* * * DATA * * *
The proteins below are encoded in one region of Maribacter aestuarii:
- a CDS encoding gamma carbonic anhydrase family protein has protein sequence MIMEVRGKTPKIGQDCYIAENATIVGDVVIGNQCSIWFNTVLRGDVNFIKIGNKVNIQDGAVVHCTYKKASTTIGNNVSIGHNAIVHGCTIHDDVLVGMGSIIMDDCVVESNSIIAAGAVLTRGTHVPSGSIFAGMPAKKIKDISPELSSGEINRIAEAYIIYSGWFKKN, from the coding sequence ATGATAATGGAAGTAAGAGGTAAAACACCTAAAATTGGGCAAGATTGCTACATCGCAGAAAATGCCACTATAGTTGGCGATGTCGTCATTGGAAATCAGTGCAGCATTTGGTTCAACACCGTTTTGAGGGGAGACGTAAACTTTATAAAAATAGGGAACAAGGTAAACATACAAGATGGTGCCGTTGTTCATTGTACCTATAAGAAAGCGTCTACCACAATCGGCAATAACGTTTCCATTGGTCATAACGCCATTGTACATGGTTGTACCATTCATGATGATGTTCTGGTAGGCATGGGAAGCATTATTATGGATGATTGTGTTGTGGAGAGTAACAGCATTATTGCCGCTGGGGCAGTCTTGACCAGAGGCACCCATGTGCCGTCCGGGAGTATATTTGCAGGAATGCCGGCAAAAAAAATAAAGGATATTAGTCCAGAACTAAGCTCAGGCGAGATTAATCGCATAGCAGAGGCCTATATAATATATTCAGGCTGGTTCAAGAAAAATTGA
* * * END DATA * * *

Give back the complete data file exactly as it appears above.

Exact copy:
The proteins below are encoded in one region of Maribacter aestuarii:
- a CDS encoding gamma carbonic anhydrase family protein has protein sequence MIMEVRGKTPKIGQDCYIAENATIVGDVVIGNQCSIWFNTVLRGDVNFIKIGNKVNIQDGAVVHCTYKKASTTIGNNVSIGHNAIVHGCTIHDDVLVGMGSIIMDDCVVESNSIIAAGAVLTRGTHVPSGSIFAGMPAKKIKDISPELSSGEINRIAEAYIIYSGWFKKN, from the coding sequence ATGATAATGGAAGTAAGAGGTAAAACACCTAAAATTGGGCAAGATTGCTACATCGCAGAAAATGCCACTATAGTTGGCGATGTCGTCATTGGAAATCAGTGCAGCATTTGGTTCAACACCGTTTTGAGGGGAGACGTAAACTTTATAAAAATAGGGAACAAGGTAAACATACAAGATGGTGCCGTTGTTCATTGTACCTATAAGAAAGCGTCTACCACAATCGGCAATAACGTTTCCATTGGTCATAACGCCATTGTACATGGTTGTACCATTCATGATGATGTTCTGGTAGGCATGGGAAGCATTATTATGGATGATTGTGTTGTGGAGAGTAACAGCATTATTGCCGCTGGGGCAGTCTTGACCAGAGGCACCCATGTGCCGTCCGGGAGTATATTTGCAGGAATGCCGGCAAAAAAAATAAAGGATATTAGTCCAGAACTAAGCTCAGGCGAGATTAATCGCATAGCAGAGGCCTATATAATATATTCAGGCTGGTTCAAGAAAAATTGA